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The effect of clozapine on adverse incidents in a low-secure challenging behaviour unit

  • M Dominic Beer (a1), Al Aditya Khan (a2) and Kalaanithi Ratnajothy (a3)

Abstract

Background: Previous studies have shown that as well as being an effective antipsychotic, clozapine reduced aggressive and violent incidents. Most of the studies measured the length of time the patients were on clozapine, or the dose of the clozapine when the effectiveness was evaluated.

Method: A retrospective audit was designed to see the effectiveness of clozapine in reducing incidents in a low-secure challenging behaviour unit. The number of incidents was calculated pre and post the date when clozapine serum level reached the therapeutic level of 0.35μg/l. Then, the number of incidents per month (incidents/month ratio) before and after reaching the therapeutic level was calculated.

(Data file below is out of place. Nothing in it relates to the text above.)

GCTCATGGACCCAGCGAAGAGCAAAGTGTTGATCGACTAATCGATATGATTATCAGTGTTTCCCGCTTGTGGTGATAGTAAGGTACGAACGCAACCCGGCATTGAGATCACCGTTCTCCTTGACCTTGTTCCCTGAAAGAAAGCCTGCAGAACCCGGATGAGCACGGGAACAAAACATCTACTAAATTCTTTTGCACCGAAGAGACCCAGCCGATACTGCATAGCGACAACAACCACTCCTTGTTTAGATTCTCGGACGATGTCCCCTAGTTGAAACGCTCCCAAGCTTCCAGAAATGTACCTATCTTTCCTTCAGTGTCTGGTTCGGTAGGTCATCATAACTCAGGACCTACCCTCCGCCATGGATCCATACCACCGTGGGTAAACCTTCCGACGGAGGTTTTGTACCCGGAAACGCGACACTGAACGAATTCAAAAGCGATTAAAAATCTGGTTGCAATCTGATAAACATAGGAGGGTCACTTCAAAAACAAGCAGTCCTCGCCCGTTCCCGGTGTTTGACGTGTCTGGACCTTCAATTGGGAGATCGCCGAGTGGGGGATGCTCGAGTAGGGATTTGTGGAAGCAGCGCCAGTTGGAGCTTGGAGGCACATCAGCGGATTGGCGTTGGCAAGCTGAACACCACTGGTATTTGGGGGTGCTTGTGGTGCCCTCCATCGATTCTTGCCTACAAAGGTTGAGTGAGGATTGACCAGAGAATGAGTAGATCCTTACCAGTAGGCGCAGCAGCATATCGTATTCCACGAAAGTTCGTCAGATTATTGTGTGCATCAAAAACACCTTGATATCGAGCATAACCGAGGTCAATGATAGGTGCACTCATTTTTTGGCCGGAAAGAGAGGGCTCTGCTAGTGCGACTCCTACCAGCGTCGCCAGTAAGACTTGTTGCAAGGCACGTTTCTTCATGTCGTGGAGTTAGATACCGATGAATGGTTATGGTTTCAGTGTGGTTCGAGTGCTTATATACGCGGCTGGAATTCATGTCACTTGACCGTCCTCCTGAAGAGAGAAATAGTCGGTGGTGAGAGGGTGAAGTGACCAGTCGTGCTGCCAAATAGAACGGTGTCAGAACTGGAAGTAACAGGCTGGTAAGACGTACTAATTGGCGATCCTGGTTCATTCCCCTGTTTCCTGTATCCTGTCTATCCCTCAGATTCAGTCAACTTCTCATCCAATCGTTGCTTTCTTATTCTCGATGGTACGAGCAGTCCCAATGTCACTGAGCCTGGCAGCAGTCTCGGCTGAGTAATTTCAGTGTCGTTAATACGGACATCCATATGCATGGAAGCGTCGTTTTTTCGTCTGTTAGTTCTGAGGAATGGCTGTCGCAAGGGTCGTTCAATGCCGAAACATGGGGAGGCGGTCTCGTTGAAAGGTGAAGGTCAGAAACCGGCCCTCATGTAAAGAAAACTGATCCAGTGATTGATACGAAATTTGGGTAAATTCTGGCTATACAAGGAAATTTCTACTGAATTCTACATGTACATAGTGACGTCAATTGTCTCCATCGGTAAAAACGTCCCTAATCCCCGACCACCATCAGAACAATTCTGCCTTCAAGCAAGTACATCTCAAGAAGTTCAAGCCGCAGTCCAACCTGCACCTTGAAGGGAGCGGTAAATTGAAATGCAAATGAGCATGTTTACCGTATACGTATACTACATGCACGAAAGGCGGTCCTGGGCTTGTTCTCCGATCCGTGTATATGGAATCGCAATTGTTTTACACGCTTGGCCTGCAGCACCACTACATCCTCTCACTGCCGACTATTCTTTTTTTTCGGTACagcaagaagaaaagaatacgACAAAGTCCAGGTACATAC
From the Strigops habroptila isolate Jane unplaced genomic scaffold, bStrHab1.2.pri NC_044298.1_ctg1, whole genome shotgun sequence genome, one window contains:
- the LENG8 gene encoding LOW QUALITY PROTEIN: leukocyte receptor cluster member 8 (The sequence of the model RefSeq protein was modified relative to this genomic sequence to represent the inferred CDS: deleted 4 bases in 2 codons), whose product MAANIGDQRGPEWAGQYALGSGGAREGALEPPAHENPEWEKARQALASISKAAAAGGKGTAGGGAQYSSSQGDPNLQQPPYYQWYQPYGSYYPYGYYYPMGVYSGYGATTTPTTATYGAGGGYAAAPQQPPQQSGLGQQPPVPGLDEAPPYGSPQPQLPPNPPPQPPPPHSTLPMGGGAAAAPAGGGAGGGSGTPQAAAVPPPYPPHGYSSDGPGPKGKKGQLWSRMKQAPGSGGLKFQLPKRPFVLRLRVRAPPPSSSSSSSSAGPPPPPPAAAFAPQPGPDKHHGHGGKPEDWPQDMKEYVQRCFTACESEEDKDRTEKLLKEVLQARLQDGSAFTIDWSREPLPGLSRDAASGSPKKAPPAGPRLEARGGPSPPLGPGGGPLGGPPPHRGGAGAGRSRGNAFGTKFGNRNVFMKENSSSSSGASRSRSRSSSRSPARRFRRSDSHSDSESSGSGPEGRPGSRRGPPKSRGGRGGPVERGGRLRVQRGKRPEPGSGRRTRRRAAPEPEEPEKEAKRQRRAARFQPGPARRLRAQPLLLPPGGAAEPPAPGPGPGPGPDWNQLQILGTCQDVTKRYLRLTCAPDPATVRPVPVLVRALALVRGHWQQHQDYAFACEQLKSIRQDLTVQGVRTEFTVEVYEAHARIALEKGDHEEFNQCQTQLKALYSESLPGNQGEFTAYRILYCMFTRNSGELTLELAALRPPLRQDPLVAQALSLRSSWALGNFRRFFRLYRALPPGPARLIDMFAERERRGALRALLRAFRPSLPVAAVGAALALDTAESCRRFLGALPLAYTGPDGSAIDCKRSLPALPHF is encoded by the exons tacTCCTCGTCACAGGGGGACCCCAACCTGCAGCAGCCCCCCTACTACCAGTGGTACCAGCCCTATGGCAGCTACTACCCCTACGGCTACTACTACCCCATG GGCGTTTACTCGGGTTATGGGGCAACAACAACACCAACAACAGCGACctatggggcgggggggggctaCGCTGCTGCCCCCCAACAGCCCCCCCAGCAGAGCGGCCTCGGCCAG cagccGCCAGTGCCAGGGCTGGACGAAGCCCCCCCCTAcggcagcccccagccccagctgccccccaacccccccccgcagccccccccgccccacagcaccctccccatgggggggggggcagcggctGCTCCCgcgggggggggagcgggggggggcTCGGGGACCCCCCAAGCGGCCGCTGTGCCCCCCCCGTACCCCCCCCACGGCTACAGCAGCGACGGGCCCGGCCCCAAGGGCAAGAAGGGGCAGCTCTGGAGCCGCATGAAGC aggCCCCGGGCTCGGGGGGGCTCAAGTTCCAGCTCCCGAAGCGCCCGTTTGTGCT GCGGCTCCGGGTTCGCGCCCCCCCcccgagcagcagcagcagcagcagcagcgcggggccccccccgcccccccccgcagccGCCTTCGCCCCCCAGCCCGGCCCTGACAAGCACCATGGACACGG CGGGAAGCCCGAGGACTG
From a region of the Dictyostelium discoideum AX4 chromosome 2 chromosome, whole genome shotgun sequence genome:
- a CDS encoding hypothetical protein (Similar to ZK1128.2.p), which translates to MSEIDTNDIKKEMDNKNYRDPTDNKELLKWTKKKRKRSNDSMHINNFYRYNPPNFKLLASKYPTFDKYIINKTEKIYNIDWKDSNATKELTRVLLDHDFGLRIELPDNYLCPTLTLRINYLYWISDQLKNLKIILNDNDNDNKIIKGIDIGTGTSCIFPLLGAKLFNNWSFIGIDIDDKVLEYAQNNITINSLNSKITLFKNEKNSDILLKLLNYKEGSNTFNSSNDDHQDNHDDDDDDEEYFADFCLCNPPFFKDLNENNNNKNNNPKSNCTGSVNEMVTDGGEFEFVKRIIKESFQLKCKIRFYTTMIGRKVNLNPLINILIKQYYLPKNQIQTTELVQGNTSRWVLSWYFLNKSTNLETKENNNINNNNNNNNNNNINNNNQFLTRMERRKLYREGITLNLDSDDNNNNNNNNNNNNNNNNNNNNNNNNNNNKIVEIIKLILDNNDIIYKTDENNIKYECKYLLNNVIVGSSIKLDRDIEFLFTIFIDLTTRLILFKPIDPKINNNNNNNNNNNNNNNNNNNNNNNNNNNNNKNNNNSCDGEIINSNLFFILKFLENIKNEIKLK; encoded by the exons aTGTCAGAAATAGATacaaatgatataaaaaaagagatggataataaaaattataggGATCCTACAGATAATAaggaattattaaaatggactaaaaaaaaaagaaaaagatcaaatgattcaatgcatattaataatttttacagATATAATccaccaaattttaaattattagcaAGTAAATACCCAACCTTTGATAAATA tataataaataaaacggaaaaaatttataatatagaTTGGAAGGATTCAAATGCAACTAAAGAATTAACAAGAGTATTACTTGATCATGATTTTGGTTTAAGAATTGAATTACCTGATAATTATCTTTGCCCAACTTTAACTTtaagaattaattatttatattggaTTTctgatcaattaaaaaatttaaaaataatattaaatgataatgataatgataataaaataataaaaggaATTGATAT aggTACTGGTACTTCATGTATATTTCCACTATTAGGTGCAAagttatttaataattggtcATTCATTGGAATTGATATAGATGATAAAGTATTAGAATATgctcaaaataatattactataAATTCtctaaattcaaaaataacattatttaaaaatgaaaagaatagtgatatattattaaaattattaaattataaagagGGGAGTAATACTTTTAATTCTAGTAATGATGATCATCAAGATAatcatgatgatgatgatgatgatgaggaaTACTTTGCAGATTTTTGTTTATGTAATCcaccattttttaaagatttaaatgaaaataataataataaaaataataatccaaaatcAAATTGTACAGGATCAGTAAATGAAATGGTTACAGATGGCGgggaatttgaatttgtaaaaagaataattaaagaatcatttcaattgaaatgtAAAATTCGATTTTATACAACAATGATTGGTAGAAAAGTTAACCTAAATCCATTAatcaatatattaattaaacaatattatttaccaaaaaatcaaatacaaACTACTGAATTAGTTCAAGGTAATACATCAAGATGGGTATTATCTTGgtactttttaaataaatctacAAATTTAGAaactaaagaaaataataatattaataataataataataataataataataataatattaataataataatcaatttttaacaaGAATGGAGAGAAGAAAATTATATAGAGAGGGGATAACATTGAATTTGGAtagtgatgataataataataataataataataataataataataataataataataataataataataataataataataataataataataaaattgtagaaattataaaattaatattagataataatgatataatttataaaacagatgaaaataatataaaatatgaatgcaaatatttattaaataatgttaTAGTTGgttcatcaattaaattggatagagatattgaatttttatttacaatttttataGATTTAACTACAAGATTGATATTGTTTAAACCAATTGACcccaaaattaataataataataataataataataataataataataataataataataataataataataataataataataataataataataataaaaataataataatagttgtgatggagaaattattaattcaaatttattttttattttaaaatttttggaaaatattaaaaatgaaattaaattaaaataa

Results: The number of incidents per month was reduced by over 75%. Before serum clozapine level reached 0.35μg/l the number of incidents/month/patient was 1.22 and after reaching 0.35μg/l, it was 0.26 (p=0.004).

Conclusions: The use of clozapine reduced the number of adverse incidents by 75%. The monitoring of serum levels was found to be clinically useful.

Copyright

Corresponding author

Correspondence to: Dr M.D. Beer, Bracton Centre, Oxleas NHS Trust, Bracton Lane, Dartford, Kent DA2 7AF, UK. E-mail: Dominic.Beer@oxleas.nhs.uk

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